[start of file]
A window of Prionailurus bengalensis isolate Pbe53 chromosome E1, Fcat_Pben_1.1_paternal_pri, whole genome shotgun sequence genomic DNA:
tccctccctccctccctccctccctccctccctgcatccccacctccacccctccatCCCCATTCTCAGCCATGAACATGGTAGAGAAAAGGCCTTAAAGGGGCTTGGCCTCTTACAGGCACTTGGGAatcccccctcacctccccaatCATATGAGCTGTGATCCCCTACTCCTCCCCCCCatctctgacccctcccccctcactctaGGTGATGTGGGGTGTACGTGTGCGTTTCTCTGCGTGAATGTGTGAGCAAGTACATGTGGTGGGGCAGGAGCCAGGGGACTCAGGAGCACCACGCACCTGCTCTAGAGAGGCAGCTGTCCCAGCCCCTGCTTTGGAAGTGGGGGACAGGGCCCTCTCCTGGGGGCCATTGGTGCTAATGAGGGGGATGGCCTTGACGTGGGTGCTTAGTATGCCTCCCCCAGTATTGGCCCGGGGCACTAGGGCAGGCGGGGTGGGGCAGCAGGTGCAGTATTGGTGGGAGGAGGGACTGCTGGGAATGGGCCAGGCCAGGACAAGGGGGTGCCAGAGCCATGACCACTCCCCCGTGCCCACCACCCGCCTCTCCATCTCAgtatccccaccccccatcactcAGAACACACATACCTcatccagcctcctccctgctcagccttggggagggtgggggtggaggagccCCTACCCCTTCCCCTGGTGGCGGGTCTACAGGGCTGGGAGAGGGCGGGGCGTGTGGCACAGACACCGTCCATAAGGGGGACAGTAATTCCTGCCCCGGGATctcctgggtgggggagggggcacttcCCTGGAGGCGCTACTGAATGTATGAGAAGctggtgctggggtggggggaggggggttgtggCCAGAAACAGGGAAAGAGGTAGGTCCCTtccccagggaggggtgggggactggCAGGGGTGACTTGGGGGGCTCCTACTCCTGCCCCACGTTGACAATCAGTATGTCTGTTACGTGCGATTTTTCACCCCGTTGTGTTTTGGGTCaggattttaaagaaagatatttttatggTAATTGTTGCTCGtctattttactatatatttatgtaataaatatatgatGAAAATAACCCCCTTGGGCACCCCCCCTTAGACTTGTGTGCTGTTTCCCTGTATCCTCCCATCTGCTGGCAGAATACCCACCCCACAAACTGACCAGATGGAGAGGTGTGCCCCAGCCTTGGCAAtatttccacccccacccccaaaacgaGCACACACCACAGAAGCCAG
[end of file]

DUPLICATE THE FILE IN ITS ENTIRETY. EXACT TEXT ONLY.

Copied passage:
A window of Prionailurus bengalensis isolate Pbe53 chromosome E1, Fcat_Pben_1.1_paternal_pri, whole genome shotgun sequence genomic DNA:
tccctccctccctccctccctccctccctccctgcatccccacctccacccctccatCCCCATTCTCAGCCATGAACATGGTAGAGAAAAGGCCTTAAAGGGGCTTGGCCTCTTACAGGCACTTGGGAatcccccctcacctccccaatCATATGAGCTGTGATCCCCTACTCCTCCCCCCCatctctgacccctcccccctcactctaGGTGATGTGGGGTGTACGTGTGCGTTTCTCTGCGTGAATGTGTGAGCAAGTACATGTGGTGGGGCAGGAGCCAGGGGACTCAGGAGCACCACGCACCTGCTCTAGAGAGGCAGCTGTCCCAGCCCCTGCTTTGGAAGTGGGGGACAGGGCCCTCTCCTGGGGGCCATTGGTGCTAATGAGGGGGATGGCCTTGACGTGGGTGCTTAGTATGCCTCCCCCAGTATTGGCCCGGGGCACTAGGGCAGGCGGGGTGGGGCAGCAGGTGCAGTATTGGTGGGAGGAGGGACTGCTGGGAATGGGCCAGGCCAGGACAAGGGGGTGCCAGAGCCATGACCACTCCCCCGTGCCCACCACCCGCCTCTCCATCTCAgtatccccaccccccatcactcAGAACACACATACCTcatccagcctcctccctgctcagccttggggagggtgggggtggaggagccCCTACCCCTTCCCCTGGTGGCGGGTCTACAGGGCTGGGAGAGGGCGGGGCGTGTGGCACAGACACCGTCCATAAGGGGGACAGTAATTCCTGCCCCGGGATctcctgggtgggggagggggcacttcCCTGGAGGCGCTACTGAATGTATGAGAAGctggtgctggggtggggggaggggggttgtggCCAGAAACAGGGAAAGAGGTAGGTCCCTtccccagggaggggtgggggactggCAGGGGTGACTTGGGGGGCTCCTACTCCTGCCCCACGTTGACAATCAGTATGTCTGTTACGTGCGATTTTTCACCCCGTTGTGTTTTGGGTCaggattttaaagaaagatatttttatggTAATTGTTGCTCGtctattttactatatatttatgtaataaatatatgatGAAAATAACCCCCTTGGGCACCCCCCCTTAGACTTGTGTGCTGTTTCCCTGTATCCTCCCATCTGCTGGCAGAATACCCACCCCACAAACTGACCAGATGGAGAGGTGTGCCCCAGCCTTGGCAAtatttccacccccacccccaaaacgaGCACACACCACAGAAGCCAG